Let $k$ be a field of characteristic zero. Given integers $2 \leq s \leq r < n$, define the variety $X_n$ in $P_K^n$ with coordinates $y_0, \cdots, y_n$ and $K=k(u_0, \cdots, u_n)$ ( where $u_i$'s are independent transcendental vairables) by the folloing $n-r$ equatuions:

$$ f_{i-r}(y_0, y_1, \cdots, y_n)= \begin{vmatrix} 1 & 1 & \cdots & 1 & 1 \\ u_0& u_1& \cdots & u_r & u_i\\ \vdots & \vdots & \cdots & \vdots & \vdots \\ u_0^r & u_1^r & \cdots & u_r^r& u_i^r\\ y_0^s & y_1^s & \cdots & y_r^s & y_i^s \end{vmatrix} =0, \ (r+1 \leq i \leq n). $$

It is easy to see that for fixed $r$, $s$, and $n > (sr + 1)/(s−1)$, $X_n$ is a smooth complete intersection variety of general type with $\dim(X_n)=r$. For a set of pairwise distinct elements $b=\{b_0, b_1, \cdots, b_n\}$ in $k$, letting $u_i=b_i$, one can get $ X_{b, n}$ a smooth variety defined over $k$.

Question: Is it possible to show that $X_{b, n}$ is a Geometric Mordellic variety, i.e., $X_{b, n}$ does not contain subvarieties which are not of general type over $\bar{k}$ the algebraic closure of $k$?

Orbifolds with positive curvature and maximal diameter are investigated in this article, by J. Borzellino. **Theorem 1** of the article states:

Let $\mathcal{O}$ be a complete $n$-dimensional Riemannian orbifold with Ricci curvature satisfying $\mathrm{Ric}_\mathcal{O}\geq n-1$ and diameter $\mathrm{diam}(\mathcal{O})=\pi$. Then $\mathcal{O}$ is a good orbifold.

Recall that a Riemannian orbifold is **good** when it is a quotient orbifold of a Riemannian manifold by an effective, (proper) discontinuous, isometric action. Also, $\mathrm{Ric}_\mathcal{O}\geq n-1$ means that the local charts $\tilde{U}\to U\cong \tilde{U}/\Gamma$ satisfy $\mathrm{Ric}_{\tilde{U}}\geq n-1$, and the diameter of $\mathcal{O}$ is the diameter of its underlying metric space (with the metric induced by the Riemannian structure).

The article aims for an analog of Cheng's maximal diameter sphere theorem, claiming (Theorem 2) that $\mathcal{O}$ must then be a quotient of the sphere by a finite group of $\mathrm{O}(n+1)$.

**My question is:** why isn't the $\mathbb{Z}_p$-teardrop orbifold, i.e., the $2$-orbifold with underlying space $\mathbb{S}^2$ and with a single cone singularity of order $p$, a counterexample to Theorem 1?

The proof of Theorem 1 is based on volume comparison and, sincerely, I don't quite understand it, mostly because the notation does not distinguish between $\mathcal{O}$ and its underlying space (that I will denote by $|\mathcal{O}|$). Am I missing something or the correct interpretation of the conclusion in Theorem 1 is actually: "$|\mathcal{O}|$ can be realized as the underlying space of a good Riemannian orbifold"?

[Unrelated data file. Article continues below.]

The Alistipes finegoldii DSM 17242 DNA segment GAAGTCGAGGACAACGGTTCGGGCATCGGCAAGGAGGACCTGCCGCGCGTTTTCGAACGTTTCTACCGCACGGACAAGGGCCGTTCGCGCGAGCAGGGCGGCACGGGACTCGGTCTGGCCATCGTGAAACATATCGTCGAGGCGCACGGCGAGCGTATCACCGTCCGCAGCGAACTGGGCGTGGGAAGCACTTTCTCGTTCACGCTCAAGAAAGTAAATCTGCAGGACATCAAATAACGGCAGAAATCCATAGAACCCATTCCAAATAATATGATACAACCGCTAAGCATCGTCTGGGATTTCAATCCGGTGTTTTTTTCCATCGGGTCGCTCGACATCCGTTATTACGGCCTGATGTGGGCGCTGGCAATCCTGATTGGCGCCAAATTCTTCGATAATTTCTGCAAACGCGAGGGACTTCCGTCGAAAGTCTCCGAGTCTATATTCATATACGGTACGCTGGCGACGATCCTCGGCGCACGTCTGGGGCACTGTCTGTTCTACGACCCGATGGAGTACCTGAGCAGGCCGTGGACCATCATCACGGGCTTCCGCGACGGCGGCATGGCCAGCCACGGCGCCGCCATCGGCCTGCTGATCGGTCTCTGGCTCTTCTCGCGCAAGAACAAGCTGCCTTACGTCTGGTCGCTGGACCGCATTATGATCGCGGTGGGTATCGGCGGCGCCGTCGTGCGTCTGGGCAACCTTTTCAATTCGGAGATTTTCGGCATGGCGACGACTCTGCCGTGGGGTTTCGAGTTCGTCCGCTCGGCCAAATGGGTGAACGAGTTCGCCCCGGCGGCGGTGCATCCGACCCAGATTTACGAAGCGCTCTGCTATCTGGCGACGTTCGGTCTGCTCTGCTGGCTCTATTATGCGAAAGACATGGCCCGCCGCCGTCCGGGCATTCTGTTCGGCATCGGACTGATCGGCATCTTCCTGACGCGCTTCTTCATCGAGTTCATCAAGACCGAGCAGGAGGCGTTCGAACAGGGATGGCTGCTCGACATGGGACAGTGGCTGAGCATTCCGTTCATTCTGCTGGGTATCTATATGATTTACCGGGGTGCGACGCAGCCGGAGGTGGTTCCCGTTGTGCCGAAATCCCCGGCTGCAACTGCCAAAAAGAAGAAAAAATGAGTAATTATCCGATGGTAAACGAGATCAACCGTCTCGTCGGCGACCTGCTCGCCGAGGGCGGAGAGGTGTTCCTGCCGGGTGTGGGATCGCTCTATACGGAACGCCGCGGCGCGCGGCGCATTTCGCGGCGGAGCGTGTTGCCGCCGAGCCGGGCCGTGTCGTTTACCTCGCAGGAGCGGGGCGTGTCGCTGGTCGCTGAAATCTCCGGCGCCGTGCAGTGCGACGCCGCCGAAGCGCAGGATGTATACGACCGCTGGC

if the recurrence sequence is defined by the following foormula, $d_{n + 3} = 3d_{n + 2} - d_{n + 1} - 2d_n$ where $d_1 = 1, d_2 = 3$ and $ d_3 = 7$, this produce the following complex sequence $$1, 3, 7, 16, 35, 75, 158, 329, 679, 1392, ...$$.

if this sequence is evaluated over finite field, i mean modulo some interger, $p$ $$(d_{n + 3} = 3d_{n + 2} - d_{n + 1} - 2d_n) \text{mod}\,p$$ It follows that, if $p$ is prime number, the last three term if evaluated up to $n = p + 2$, last three terms i mean $d_{p}, d_{p + 1}$ and $d_{p + 2}$ fall in one of the following ending sequence $\{...,1, 3, 7\}$ or $\{...,4, 7, 14\}$, if $p$ is smaller than these ending patterns, then modulo by $p$. the only exception for prime numbers less than $7$

i have tested all numbers up to $100,000$, no pseudo prime exist

Prior Studied Sequencesi studied Lucas numbers for existence of pattern like this, but there existed many pseudo prime below $10,000$ e.g $377$. then i studied recussive sequence defined by the following formula $d_{n+3} = d_{n + 2} + 2d_{n + 1} - d_n$. in this sequence pseudo prime exist above $10^6$, may be this sequence can pull up this boundary

Questions- is there any pseudo prime above tested range of this sequence
- can anyone explain to me further why this patterns appear to prime only, if mo pseudoprime pass this test

- all pseudo primes are divisible by primes. $p_1, p_2,..., p_n$, all of these primes are in the form of $10k + 1$. My limitation is computational power, i can not test big numbers
- all prime factors of these pseudo primes have period of $p - 1$. prime numbers of the form $10k - 1$ also have periods of the form $p -1$. no counter example for other primes having this form of period. if any found?
- if a composite number $n$ have all of its prime factors of this form, $p = 10k + 1$. the resulting period of $n$ get reduced by factor of $10$ and sometimes more than that. the gcd of resultant period $r$ and $n - 1$ is equal to $r$. this explain why $nth$ period occurs at $p - 1$ and the number get evaluated as prime number while not

In this paper, Pierre Colmez wrote about some history of the Fargue-Fontaine curve. In this schedule of London Number Theory Study Group, Fargues was said to give a talk on November 15th on " Where does the curve and the conjecture come from? What happened in Trieste, Orsay and Berkeley? ". " What happened in Trieste " is well-documented by Colmez. Is there any reference about "what happened in Orsay and Berkeley"?